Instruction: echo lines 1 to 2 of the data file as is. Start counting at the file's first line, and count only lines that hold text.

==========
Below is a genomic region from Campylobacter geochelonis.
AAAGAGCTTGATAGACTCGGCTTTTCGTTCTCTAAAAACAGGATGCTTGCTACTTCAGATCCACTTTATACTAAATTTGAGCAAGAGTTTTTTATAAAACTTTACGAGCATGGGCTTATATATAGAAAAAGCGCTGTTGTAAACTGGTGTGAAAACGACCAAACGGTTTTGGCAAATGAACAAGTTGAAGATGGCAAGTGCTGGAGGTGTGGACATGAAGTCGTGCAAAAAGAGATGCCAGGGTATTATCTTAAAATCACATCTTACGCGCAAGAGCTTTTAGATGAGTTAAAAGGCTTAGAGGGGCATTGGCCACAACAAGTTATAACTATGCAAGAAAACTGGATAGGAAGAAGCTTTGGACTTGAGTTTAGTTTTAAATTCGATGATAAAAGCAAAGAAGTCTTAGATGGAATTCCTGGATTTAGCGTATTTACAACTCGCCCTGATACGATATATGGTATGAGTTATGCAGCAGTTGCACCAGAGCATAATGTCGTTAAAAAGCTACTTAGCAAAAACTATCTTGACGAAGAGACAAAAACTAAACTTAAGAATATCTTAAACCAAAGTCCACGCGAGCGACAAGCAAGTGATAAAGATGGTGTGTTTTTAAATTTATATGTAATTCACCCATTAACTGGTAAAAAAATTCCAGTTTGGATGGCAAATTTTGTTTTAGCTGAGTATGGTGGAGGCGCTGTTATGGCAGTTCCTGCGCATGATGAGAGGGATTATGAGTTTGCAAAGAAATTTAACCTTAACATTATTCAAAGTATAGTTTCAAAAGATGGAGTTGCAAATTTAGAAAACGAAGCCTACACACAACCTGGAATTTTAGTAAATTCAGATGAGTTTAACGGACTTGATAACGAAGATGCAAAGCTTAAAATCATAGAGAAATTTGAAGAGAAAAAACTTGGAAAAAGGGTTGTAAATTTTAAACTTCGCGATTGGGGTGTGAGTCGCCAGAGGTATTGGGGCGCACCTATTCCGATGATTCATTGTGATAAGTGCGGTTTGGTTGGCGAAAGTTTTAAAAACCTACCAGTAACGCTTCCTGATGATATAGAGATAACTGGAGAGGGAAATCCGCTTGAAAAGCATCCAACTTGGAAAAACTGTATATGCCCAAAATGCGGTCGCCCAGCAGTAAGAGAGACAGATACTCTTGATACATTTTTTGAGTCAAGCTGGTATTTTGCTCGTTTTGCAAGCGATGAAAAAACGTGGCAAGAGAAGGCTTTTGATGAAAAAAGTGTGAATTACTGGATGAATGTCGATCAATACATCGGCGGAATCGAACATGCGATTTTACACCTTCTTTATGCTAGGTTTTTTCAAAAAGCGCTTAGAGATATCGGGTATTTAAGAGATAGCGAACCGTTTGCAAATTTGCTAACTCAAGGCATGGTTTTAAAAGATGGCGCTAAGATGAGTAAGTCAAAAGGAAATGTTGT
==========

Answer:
Below is a genomic region from Campylobacter geochelonis.
AAAGAGCTTGATAGACTCGGCTTTTCGTTCTCTAAAAACAGGATGCTTGCTACTTCAGATCCACTTTATACTAAATTTGAGCAAGAGTTTTTTATAAAACTTTACGAGCATGGGCTTATATATAGAAAAAGCGCTGTTGTAAACTGGTGTGAAAACGACCAAACGGTTTTGGCAAATGAACAAGTTGAAGATGGCAAGTGCTGGAGGTGTGGACATGAAGTCGTGCAAAAAGAGATGCCAGGGTATTATCTTAAAATCACATCTTACGCGCAAGAGCTTTTAGATGAGTTAAAAGGCTTAGAGGGGCATTGGCCACAACAAGTTATAACTATGCAAGAAAACTGGATAGGAAGAAGCTTTGGACTTGAGTTTAGTTTTAAATTCGATGATAAAAGCAAAGAAGTCTTAGATGGAATTCCTGGATTTAGCGTATTTACAACTCGCCCTGATACGATATATGGTATGAGTTATGCAGCAGTTGCACCAGAGCATAATGTCGTTAAAAAGCTACTTAGCAAAAACTATCTTGACGAAGAGACAAAAACTAAACTTAAGAATATCTTAAACCAAAGTCCACGCGAGCGACAAGCAAGTGATAAAGATGGTGTGTTTTTAAATTTATATGTAATTCACCCATTAACTGGTAAAAAAATTCCAGTTTGGATGGCAAATTTTGTTTTAGCTGAGTATGGTGGAGGCGCTGTTATGGCAGTTCCTGCGCATGATGAGAGGGATTATGAGTTTGCAAAGAAATTTAACCTTAACATTATTCAAAGTATAGTTTCAAAAGATGGAGTTGCAAATTTAGAAAACGAAGCCTACACACAACCTGGAATTTTAGTAAATTCAGATGAGTTTAACGGACTTGATAACGAAGATGCAAAGCTTAAAATCATAGAGAAATTTGAAGAGAAAAAACTTGGAAAAAGGGTTGTAAATTTTAAACTTCGCGATTGGGGTGTGAGTCGCCAGAGGTATTGGGGCGCACCTATTCCGATGATTCATTGTGATAAGTGCGGTTTGGTTGGCGAAAGTTTTAAAAACCTACCAGTAACGCTTCCTGATGATATAGAGATAACTGGAGAGGGAAATCCGCTTGAAAAGCATCCAACTTGGAAAAACTGTATATGCCCAAAATGCGGTCGCCCAGCAGTAAGAGAGACAGATACTCTTGATACATTTTTTGAGTCAAGCTGGTATTTTGCTCGTTTTGCAAGCGATGAAAAAACGTGGCAAGAGAAGGCTTTTGATGAAAAAAGTGTGAATTACTGGATGAATGTCGATCAATACATCGGCGGAATCGAACATGCGATTTTACACCTTCTTTATGCTAGGTTTTTTCAAAAAGCGCTTAGAGATATCGGGTATTTAAGAGATAGCGAACCGTTTGCAAATTTGCTAACTCAAGGCATGGTTTTAAAAGATGGCGCTAAGATGAGTAAGTCAAAAGGAAATGTTGT